My kids are all still young enough to believe the stories I tell them. Santa brings them magical gifts at Christmas, the Easter Bunny leaves spring baskets filled with chocolate eggs, and when my children lose a tooth, the Tooth Fairy swings by and exchanges it for coins. I know the day will come when they finally question all of this magic, but until I read a hilarious Facebook post by Fr. Lauderdale, Florida mom and TV reporter Kristen Hewitt, I wasn’t actually sure how I’d handle it.
On October 2, Hewitt posted a photo of the hand-written note her 9-year-old daughter Lila had left out. It seems she’d decided to take advantage of her little sister Emy’s lost tooth, in order to get to the bottom of this whole Tooth Fairy business once and for all.
Dear Hewitt Tooth Fairy,
Thank you for watching over us and our teeth! By us I mean me and Emy! Obviously I was wondering, why do fairy’s (and sparrows) not show themselves to people? My password is 2009 on my iPad in Emy’s room if you could please take a selfie! If you don’t want to type in my password just swipe right. PLEASE, Lila, P.P.S What’s your name?
“I was super surprised when I tiptoed into Emy’s room to play the tooth fairy and saw a note not only from our little one, but our older daughter as well,” Hewitt tells Babble. “They never leave notes, this was a first! And then I saw her big sister’s iPad was there, and I was super confused.”
Hewitt says she tiptoed back out of Emy’s room to read the notes her daughters left for the Tooth Fairy, and once she realized that they were after definitive proof of the fairy’s existence — by requesting a selfie, no less — she couldn’t stop laughing.
“I snapped a pic and texted it to my husband who was out of town and we both were super impressed,” Hewitt admits. “I mean, if you want proof she exists, why wouldn’t you ask the tooth fairy for a selfie?!”
Honestly, good question! Their logic was pretty clever.
Kids will go to all kinds of great lengths to get proof that legends like Santa and the Tooth Fairy exist — and parents will go to all sorts of lengths to preserve those very same secrets.
Just last Christmas, I tricked my son into thinking that Santa was downstairs — and to lay very still and let him do his job — when the alarm on the coffee . To this day, my son will recount that time he heard Santa’s “pager” go off telling him to hurry up and get to the next house. Parents have to think quick to give the right kinds of answers to keep the magic going just a little bit longer.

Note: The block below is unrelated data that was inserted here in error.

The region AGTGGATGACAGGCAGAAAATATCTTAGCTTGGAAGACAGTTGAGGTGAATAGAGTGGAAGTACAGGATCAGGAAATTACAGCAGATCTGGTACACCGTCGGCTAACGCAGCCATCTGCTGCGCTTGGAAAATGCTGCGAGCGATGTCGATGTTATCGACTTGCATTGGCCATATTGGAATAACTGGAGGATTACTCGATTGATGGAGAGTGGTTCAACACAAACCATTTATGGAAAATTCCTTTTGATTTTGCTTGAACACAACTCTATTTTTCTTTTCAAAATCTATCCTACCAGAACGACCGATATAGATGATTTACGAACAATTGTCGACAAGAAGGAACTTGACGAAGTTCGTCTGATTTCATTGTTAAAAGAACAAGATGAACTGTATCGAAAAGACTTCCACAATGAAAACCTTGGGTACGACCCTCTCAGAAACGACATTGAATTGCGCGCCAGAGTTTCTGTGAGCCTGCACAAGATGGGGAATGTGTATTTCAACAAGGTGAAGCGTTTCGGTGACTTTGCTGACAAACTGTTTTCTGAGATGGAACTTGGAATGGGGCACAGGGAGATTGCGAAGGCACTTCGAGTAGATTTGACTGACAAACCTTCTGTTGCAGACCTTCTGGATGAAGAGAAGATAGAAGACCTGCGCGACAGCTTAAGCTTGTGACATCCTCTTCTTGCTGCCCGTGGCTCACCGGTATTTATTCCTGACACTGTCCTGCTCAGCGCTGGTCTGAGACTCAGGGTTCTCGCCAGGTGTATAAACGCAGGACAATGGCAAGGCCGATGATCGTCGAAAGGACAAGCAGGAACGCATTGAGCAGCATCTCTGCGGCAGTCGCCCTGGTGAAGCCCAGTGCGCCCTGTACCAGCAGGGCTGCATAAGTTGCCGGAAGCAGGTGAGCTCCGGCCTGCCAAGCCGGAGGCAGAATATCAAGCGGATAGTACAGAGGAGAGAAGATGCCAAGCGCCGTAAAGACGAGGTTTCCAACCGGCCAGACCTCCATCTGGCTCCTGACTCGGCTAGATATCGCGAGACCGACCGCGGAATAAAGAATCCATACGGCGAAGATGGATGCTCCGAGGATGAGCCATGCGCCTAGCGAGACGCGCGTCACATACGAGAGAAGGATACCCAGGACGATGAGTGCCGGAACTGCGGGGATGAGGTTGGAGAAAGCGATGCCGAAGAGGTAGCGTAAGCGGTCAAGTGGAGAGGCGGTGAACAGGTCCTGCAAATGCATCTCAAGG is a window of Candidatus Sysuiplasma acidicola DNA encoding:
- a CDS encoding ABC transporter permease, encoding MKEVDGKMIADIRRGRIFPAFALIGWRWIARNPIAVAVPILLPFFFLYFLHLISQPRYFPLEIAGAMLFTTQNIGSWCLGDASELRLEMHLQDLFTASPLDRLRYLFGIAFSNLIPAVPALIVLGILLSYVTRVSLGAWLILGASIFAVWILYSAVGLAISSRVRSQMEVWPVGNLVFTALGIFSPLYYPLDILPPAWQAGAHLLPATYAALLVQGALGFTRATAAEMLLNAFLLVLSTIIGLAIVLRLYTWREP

Which is exactly what Hewitt did.
“Well as you know, if a tooth fairy is seen, they lose their magic flying powers,” Hewitt explains. “So of course she couldn’t snap a selfie! Also, she didn’t know what an iPad was because hello, they don’t have that type of technology in Tooth Fairy-ville! The girls were shocked the [Tooth Fairy] didn’t know what an iPad was, so they wrote her another note asking if they could be pen pals.”
Readers will be pleased to learn that Emy received money and even a bonus piece of candy for her “superior Nancy Drew sleuthing skills.”
“This is my favorite part of being a mom, seeing the world through your kid’s eyes,” Hewitt shares. “I love their wonder and curiosity so much, and I’m really savoring these last moments where she still believes. I know that time is ticking by quickly, and I do feel a bit of guilt not telling her the truth at almost 10, but man I love the magic of childhood.”
As a mom of three, I totally get what Hewitt is saying. It is so hard to let go of the magical parts of childhood, when stories of fairies are real and the spark of wonder is everywhere. Who can blame us for wanting them to hold on to it, just a little bit longer?More On